The occurrence of cyberattacks has more than doubled for the third year in a row while the associated costs have increased by nearly 40 pc, the 2012 Cost of Cyber Crime Study suggests.
Conducted by the Ponemon Institute and sponsored by HP, the study found the average annualised cost of cybercrime incurred by a sample of US organisations was US$8.9m. This represents a 6pc increase over the average cost reported in 2011, and a 38pc increase over 2010.
The 2012 study also revealed a 42pc jump in the number of cyberattacks, with organisations experiencing an average of 102 successful attacks per week, compared to 72 attacks per week in 2011 and 50 attacks per week in 2010.
“Organisations are spending increasing amounts of time, money and energy responding to cyberattacks at levels that will soon become unsustainable,” said Michael Callahan, vice-president, Worldwide Product and Solution Marketing, Enterprise Security Products, HP.
“There is clear evidence to show that the deployment of advanced security intelligence solutions helps to substantially reduce the cost, frequency and impact of these attacks.”
Organisations that deployed security information and event management (SIEM) solutions saved nearly US$1.6m per year. As a result, these organisations had a lower cost of recovery, detection and containment than organisations that had not deployed SIEM solutions.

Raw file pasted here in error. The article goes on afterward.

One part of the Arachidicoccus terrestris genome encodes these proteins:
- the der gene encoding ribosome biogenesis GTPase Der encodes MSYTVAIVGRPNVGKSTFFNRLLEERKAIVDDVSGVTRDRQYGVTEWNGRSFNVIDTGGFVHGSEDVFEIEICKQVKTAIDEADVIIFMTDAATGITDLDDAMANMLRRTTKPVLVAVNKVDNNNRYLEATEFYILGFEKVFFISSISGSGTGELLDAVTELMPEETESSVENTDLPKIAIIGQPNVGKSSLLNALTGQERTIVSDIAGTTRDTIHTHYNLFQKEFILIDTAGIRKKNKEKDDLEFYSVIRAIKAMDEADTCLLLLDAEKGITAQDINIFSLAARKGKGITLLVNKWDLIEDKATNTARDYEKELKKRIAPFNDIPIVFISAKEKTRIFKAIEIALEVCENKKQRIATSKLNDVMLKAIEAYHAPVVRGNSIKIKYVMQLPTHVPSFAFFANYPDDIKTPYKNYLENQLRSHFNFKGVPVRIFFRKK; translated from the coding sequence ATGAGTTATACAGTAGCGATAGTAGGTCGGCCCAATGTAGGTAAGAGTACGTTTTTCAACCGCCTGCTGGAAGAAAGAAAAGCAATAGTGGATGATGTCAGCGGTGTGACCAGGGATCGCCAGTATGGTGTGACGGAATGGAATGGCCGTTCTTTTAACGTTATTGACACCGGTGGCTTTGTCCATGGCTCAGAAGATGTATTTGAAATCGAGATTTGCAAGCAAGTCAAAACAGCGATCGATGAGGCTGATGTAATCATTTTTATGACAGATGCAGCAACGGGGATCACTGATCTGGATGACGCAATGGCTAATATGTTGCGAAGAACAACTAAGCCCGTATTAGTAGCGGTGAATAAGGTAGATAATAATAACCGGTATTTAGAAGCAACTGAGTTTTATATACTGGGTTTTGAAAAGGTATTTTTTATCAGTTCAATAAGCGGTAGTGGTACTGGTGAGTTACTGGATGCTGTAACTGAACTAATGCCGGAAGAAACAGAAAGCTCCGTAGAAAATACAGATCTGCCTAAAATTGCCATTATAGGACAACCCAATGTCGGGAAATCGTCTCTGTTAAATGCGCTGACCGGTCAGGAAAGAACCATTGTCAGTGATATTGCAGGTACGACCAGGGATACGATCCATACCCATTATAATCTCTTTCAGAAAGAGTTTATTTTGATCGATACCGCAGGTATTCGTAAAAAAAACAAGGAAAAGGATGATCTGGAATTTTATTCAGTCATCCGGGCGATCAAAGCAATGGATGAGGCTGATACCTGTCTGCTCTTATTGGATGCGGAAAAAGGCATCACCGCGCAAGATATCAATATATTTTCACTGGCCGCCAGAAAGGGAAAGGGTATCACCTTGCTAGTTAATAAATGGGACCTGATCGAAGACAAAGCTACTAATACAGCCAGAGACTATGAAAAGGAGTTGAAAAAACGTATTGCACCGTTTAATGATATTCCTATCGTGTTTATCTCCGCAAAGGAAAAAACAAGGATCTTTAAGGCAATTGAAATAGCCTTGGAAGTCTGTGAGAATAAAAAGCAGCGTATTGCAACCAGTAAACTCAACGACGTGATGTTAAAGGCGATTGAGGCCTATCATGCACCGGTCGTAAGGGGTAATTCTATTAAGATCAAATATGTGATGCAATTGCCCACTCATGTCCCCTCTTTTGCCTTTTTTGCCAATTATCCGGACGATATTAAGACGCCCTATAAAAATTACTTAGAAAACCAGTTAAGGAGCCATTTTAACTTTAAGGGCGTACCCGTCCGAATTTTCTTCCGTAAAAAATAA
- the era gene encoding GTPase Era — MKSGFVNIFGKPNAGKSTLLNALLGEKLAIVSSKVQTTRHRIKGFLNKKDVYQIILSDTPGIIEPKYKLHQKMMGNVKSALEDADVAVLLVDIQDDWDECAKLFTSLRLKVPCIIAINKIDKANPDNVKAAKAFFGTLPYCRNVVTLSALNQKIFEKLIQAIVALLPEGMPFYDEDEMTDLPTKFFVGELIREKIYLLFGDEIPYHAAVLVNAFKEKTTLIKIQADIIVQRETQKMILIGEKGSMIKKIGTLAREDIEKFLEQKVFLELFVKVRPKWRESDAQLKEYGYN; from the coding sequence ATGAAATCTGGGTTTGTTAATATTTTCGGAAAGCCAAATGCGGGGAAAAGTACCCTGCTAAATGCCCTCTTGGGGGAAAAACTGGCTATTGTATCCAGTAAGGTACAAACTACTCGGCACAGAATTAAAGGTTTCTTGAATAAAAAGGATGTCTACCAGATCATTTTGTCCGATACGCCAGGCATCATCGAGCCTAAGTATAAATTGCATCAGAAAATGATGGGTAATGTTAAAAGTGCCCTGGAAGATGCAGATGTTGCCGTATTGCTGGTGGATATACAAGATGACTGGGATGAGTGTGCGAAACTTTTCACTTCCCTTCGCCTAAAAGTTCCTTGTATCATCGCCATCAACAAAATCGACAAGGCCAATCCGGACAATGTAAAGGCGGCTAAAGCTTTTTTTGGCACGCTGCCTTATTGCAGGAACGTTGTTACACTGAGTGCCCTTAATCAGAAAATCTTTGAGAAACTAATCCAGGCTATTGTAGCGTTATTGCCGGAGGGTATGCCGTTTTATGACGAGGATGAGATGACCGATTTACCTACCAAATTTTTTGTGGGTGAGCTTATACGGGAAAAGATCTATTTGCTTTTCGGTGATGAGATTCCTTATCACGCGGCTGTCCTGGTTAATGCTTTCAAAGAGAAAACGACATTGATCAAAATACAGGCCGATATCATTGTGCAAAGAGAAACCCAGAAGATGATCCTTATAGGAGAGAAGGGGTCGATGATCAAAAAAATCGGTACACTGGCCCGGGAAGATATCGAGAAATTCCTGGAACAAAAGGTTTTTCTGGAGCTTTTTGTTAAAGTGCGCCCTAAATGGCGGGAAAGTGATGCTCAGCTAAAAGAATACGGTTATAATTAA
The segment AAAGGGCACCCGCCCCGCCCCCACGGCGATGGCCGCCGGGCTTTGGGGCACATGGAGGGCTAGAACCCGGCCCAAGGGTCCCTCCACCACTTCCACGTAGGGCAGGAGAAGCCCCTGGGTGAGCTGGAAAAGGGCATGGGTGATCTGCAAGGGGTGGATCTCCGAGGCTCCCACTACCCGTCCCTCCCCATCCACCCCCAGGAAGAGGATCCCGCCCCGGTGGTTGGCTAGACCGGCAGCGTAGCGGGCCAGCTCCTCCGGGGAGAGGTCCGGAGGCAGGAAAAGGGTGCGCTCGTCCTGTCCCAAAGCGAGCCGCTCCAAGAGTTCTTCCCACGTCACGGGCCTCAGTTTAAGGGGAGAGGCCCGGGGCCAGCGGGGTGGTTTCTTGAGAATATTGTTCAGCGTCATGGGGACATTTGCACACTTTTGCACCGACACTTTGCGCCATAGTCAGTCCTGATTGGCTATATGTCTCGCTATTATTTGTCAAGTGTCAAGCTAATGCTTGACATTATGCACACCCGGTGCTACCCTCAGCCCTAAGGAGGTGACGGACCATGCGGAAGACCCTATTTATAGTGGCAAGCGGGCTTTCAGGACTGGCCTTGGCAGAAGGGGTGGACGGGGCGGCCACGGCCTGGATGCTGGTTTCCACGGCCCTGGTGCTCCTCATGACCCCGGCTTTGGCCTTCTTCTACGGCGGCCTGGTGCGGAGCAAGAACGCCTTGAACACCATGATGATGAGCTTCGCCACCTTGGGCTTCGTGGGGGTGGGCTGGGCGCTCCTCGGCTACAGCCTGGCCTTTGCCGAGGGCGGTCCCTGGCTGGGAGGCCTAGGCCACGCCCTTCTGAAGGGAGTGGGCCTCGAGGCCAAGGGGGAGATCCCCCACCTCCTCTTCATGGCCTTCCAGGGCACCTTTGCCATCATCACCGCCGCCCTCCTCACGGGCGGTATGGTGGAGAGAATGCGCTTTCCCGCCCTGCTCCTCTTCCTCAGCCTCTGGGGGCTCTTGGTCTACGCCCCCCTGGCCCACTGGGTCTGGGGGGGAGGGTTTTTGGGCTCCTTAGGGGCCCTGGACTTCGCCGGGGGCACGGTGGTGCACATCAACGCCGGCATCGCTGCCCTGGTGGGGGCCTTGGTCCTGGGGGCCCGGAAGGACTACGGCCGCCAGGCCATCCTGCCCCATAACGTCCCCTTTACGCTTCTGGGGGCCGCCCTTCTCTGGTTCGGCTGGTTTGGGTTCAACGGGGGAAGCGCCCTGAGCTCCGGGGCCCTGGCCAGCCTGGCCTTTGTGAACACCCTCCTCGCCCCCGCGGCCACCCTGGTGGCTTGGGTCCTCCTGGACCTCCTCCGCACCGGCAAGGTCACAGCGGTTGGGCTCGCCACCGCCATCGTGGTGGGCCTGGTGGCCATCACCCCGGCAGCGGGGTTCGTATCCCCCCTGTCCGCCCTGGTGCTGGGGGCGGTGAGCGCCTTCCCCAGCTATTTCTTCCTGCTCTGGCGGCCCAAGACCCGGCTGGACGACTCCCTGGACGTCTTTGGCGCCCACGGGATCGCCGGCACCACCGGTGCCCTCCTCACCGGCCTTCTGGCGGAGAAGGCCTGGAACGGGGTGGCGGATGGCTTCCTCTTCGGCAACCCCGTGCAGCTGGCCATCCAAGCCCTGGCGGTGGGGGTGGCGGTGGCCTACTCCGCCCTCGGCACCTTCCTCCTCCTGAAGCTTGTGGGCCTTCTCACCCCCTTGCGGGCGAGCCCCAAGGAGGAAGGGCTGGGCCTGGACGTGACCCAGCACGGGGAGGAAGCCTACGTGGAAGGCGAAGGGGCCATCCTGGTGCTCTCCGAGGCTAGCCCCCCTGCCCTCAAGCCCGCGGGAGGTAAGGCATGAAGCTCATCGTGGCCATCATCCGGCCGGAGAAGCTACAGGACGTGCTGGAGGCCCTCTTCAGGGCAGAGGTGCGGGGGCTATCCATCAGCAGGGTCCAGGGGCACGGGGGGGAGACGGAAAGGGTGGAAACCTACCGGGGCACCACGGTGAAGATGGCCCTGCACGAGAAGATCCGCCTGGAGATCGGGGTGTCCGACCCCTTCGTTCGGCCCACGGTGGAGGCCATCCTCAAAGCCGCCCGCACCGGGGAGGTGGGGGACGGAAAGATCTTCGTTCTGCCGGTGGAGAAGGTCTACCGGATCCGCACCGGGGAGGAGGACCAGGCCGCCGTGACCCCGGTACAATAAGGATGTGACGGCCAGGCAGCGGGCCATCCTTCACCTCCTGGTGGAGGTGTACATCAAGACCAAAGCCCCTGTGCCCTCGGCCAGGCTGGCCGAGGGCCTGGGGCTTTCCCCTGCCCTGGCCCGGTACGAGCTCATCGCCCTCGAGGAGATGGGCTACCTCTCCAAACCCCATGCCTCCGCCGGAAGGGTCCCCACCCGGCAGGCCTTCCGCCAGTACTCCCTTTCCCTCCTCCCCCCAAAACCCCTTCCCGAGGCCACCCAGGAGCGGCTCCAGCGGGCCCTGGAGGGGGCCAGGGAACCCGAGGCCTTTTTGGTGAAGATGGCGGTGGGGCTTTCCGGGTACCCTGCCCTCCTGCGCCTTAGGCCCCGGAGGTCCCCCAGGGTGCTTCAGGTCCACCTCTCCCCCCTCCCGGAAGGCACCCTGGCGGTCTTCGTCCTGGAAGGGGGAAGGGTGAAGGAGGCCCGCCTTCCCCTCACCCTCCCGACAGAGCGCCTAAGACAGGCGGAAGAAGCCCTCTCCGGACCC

Cyberattacks that are not resolved quickly can also increase the cost. The average time to resolve a cyberattack is 24 days, but it can take up to 50 days, according to this year’s study. The average cost incurred during this 24-day period was US$591,780, representing a 42pc increase over last year’s estimated average cost of US$415,748 during an 18-day average resolution period.
The most costly cybercrimes are those caused by malicious code, denial of service, stolen or hijacked devices, and malevolent insiders. When combined, these account for more than 78pc of annual cybercrime costs per organisation.
Information theft and business disruption represent the highest external costs. On an annual basis, information theft accounts for 44pc of total external costs, up 4pc from 2011. Disruption to business or lost productivity accounted for 30pc of external costs, up 1pc from 2011.
Recovery and detection remain the costliest internal activities associated with cybercrime. On an annual basis, these activities account for almost half of the total internal cost, with operating expenses and labour representing the majority of the total.
“The purpose of this benchmark research is to quantify the economic impact of cyberattacks and observe cost trends over time,” said Dr Larry Ponemon, chairman and founder, Ponemon Institute.
“We believe a better understanding of the cost of cybercrime will assist organisations in determining the appropriate amount of investment and resources needed to prevent or mitigate the devastating consequences of an attack.”